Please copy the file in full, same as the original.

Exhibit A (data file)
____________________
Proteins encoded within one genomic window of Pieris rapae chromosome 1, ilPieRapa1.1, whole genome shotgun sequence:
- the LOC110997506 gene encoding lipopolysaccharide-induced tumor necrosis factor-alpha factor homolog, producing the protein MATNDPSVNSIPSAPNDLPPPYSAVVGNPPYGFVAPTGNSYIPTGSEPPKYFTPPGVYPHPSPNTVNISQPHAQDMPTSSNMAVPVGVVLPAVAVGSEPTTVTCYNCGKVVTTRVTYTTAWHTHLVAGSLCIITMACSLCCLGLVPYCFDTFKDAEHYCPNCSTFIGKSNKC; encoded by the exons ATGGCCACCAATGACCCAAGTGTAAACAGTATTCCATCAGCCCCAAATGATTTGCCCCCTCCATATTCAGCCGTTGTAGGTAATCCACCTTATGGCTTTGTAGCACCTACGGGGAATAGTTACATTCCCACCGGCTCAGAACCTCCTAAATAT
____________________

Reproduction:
Proteins encoded within one genomic window of Pieris rapae chromosome 1, ilPieRapa1.1, whole genome shotgun sequence:
- the LOC110997506 gene encoding lipopolysaccharide-induced tumor necrosis factor-alpha factor homolog, producing the protein MATNDPSVNSIPSAPNDLPPPYSAVVGNPPYGFVAPTGNSYIPTGSEPPKYFTPPGVYPHPSPNTVNISQPHAQDMPTSSNMAVPVGVVLPAVAVGSEPTTVTCYNCGKVVTTRVTYTTAWHTHLVAGSLCIITMACSLCCLGLVPYCFDTFKDAEHYCPNCSTFIGKSNKC; encoded by the exons ATGGCCACCAATGACCCAAGTGTAAACAGTATTCCATCAGCCCCAAATGATTTGCCCCCTCCATATTCAGCCGTTGTAGGTAATCCACCTTATGGCTTTGTAGCACCTACGGGGAATAGTTACATTCCCACCGGCTCAGAACCTCCTAAATAT